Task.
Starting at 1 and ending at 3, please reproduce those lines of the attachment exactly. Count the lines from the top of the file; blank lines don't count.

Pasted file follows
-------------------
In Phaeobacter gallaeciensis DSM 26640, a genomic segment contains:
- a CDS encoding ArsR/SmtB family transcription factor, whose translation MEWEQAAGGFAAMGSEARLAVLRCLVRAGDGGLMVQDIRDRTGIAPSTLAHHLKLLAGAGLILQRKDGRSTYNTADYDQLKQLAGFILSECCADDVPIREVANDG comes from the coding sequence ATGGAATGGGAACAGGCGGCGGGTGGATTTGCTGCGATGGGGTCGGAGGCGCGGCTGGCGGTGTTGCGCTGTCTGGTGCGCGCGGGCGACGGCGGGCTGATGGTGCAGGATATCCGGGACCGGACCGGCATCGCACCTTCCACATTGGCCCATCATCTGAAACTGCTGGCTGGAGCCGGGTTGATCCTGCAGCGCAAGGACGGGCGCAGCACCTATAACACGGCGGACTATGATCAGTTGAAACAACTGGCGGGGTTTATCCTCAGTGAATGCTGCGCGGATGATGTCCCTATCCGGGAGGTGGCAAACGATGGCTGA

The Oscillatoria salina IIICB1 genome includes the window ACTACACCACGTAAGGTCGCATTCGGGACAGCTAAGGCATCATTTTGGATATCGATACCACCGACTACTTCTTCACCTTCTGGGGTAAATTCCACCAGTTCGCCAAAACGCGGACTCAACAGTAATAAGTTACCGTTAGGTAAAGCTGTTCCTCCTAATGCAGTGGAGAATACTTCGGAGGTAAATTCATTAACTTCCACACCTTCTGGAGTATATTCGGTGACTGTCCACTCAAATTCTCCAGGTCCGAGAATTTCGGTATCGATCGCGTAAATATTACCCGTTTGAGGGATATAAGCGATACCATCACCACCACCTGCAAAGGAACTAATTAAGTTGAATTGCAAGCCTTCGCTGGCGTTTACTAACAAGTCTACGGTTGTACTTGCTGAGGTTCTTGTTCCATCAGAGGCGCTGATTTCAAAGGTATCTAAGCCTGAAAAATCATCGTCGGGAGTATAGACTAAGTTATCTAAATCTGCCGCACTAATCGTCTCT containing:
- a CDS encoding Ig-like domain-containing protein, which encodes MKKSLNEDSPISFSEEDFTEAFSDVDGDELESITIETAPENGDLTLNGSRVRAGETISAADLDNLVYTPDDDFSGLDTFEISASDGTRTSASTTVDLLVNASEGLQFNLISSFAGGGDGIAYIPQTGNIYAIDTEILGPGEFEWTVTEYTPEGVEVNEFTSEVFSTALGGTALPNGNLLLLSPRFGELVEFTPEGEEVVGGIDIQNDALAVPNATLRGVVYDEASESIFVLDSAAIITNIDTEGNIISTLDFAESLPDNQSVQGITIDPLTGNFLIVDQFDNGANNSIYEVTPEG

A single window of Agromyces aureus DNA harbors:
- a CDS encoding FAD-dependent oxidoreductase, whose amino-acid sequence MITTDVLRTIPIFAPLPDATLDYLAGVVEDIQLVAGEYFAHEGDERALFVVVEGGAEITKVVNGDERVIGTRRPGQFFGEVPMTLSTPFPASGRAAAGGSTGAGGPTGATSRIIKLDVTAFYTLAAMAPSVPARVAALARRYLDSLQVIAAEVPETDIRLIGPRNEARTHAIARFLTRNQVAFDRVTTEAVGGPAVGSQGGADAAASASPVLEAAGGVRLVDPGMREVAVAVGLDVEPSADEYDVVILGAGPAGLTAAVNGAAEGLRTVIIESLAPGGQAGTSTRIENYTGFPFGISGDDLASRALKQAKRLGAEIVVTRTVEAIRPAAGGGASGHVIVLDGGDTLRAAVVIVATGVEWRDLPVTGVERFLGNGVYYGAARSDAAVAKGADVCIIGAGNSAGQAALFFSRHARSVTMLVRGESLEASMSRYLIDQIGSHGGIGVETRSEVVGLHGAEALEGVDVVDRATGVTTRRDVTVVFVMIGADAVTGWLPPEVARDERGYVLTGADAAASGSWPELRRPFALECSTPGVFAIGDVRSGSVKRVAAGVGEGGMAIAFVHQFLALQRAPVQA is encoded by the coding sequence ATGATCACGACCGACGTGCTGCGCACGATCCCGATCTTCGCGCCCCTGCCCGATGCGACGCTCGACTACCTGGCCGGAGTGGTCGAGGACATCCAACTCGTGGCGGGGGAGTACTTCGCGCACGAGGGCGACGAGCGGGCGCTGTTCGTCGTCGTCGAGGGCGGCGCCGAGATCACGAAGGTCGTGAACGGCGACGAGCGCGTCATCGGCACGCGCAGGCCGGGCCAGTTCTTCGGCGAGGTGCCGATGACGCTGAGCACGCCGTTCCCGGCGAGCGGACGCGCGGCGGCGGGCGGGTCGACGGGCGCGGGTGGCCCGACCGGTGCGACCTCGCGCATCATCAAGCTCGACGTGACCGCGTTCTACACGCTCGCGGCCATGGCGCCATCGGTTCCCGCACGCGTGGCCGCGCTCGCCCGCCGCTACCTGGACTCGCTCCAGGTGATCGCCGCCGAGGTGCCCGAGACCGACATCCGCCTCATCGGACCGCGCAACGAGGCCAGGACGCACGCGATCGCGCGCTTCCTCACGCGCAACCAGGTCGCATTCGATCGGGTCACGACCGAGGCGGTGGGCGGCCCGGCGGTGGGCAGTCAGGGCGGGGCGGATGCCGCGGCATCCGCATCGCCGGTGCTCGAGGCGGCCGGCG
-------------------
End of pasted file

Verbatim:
In Phaeobacter gallaeciensis DSM 26640, a genomic segment contains:
- a CDS encoding ArsR/SmtB family transcription factor, whose translation MEWEQAAGGFAAMGSEARLAVLRCLVRAGDGGLMVQDIRDRTGIAPSTLAHHLKLLAGAGLILQRKDGRSTYNTADYDQLKQLAGFILSECCADDVPIREVANDG comes from the coding sequence ATGGAATGGGAACAGGCGGCGGGTGGATTTGCTGCGATGGGGTCGGAGGCGCGGCTGGCGGTGTTGCGCTGTCTGGTGCGCGCGGGCGACGGCGGGCTGATGGTGCAGGATATCCGGGACCGGACCGGCATCGCACCTTCCACATTGGCCCATCATCTGAAACTGCTGGCTGGAGCCGGGTTGATCCTGCAGCGCAAGGACGGGCGCAGCACCTATAACACGGCGGACTATGATCAGTTGAAACAACTGGCGGGGTTTATCCTCAGTGAATGCTGCGCGGATGATGTCCCTATCCGGGAGGTGGCAAACGATGGCTGA

The Oscillatoria salina IIICB1 genome includes the window ACTACACCACGTAAGGTCGCATTCGGGACAGCTAAGGCATCATTTTGGATATCGATACCACCGACTACTTCTTCACCTTCTGGGGTAAATTCCACCAGTTCGCCAAAACGCGGACTCAACAGTAATAAGTTACCGTTAGGTAAAGCTGTTCCTCCTAATGCAGTGGAGAATACTTCGGAGGTAAATTCATTAACTTCCACACCTTCTGGAGTATATTCGGTGACTGTCCACTCAAATTCTCCAGGTCCGAGAATTTCGGTATCGATCGCGTAAATATTACCCGTTTGAGGGATATAAGCGATACCATCACCACCACCTGCAAAGGAACTAATTAAGTTGAATTGCAAGCCTTCGCTGGCGTTTACTAACAAGTCTACGGTTGTACTTGCTGAGGTTCTTGTTCCATCAGAGGCGCTGATTTCAAAGGTATCTAAGCCTGAAAAATCATCGTCGGGAGTATAGACTAAGTTATCTAAATCTGCCGCACTAATCGTCTCT containing: